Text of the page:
"Self-Efficacy From the Perspective of Adolescents With LD and Their Specialist Teachers" appears in the Journal of Learning Disabilities, Vol. 40, No. 6, pp 494-507 (2007). The authors, Robert M. Klassen (University of Alberta) and Shane L. Lynch (University of Alberta) utilized HyperRESEARCH for their qualitative study of adolescents with learning disorders.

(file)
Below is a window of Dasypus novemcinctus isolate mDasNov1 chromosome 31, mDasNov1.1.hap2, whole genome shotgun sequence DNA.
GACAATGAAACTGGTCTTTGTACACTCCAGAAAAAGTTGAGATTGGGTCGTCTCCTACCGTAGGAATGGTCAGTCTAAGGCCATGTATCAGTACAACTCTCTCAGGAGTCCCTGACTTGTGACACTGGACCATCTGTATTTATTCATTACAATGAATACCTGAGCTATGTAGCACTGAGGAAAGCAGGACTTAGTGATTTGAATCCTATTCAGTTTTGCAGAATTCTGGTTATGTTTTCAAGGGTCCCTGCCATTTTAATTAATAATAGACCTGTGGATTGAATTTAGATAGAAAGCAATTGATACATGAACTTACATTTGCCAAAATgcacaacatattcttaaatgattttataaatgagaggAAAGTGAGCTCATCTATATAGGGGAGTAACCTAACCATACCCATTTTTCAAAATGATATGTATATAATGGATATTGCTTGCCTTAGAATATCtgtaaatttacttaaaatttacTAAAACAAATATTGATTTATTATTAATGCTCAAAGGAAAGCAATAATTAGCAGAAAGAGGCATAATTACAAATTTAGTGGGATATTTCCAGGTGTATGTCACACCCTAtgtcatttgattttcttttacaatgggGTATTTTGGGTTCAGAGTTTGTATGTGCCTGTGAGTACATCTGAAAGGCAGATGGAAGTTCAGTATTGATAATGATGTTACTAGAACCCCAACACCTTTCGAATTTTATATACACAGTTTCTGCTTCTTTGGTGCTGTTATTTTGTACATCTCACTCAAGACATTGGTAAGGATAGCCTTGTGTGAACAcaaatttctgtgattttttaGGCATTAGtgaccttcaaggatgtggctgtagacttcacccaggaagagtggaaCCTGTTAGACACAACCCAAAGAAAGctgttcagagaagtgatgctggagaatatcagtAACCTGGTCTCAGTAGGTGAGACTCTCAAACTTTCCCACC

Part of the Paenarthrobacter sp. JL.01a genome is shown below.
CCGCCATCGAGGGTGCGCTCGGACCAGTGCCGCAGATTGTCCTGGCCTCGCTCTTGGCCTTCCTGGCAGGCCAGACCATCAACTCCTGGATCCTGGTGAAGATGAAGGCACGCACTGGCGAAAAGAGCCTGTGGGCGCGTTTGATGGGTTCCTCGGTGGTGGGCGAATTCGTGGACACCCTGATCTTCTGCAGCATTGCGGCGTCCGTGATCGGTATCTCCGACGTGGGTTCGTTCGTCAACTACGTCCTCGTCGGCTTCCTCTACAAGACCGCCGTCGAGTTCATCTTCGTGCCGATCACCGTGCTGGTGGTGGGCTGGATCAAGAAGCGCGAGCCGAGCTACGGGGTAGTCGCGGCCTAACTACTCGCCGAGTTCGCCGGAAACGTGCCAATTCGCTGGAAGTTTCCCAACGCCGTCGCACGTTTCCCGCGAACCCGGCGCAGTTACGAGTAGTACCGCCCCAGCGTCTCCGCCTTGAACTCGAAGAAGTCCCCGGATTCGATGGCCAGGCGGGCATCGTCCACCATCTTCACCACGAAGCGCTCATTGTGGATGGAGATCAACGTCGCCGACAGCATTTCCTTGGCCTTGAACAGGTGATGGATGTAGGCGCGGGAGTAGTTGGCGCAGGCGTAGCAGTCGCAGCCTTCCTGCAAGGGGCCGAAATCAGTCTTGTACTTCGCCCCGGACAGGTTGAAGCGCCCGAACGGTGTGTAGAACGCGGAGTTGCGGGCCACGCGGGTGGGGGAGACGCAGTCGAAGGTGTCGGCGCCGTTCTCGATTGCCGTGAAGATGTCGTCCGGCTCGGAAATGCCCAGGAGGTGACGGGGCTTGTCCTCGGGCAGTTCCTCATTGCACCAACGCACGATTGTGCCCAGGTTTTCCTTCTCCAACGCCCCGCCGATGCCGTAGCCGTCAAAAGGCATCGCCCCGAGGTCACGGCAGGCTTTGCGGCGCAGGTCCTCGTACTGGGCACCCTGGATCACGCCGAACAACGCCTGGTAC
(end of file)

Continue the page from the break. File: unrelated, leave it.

"This study used qualitative methodology to investigate the self-efficacy beliefs of early adolescents with learning disabilities (LD). We conducted a series of focus group interviews with 28 Grade 8 and 9 students with LD and individual interviews with 7 specialist LD teachers. Content analyses of the student and teacher data resulted in 2 a priori and 3 inductive themes: self-efficacy, calibration and levels of self-efficacy, students' self-awareness, attributions for failure, and problems and solutions. The students viewed themselves as low in self-efficacy and generally accurate in the calibration of their efficacy and performance, whereas the teachers viewed the students as overconfident about academic tasks. In contrast to the teachers, the students viewed verbal persuasion as a valued source of self-efficacy. Students attributed their failures to lack of effort, whereas their teachers attributed student failure to uncontrollable deficits. Problems and solutions related to student motivation were discussed from student and teacher perspectives."
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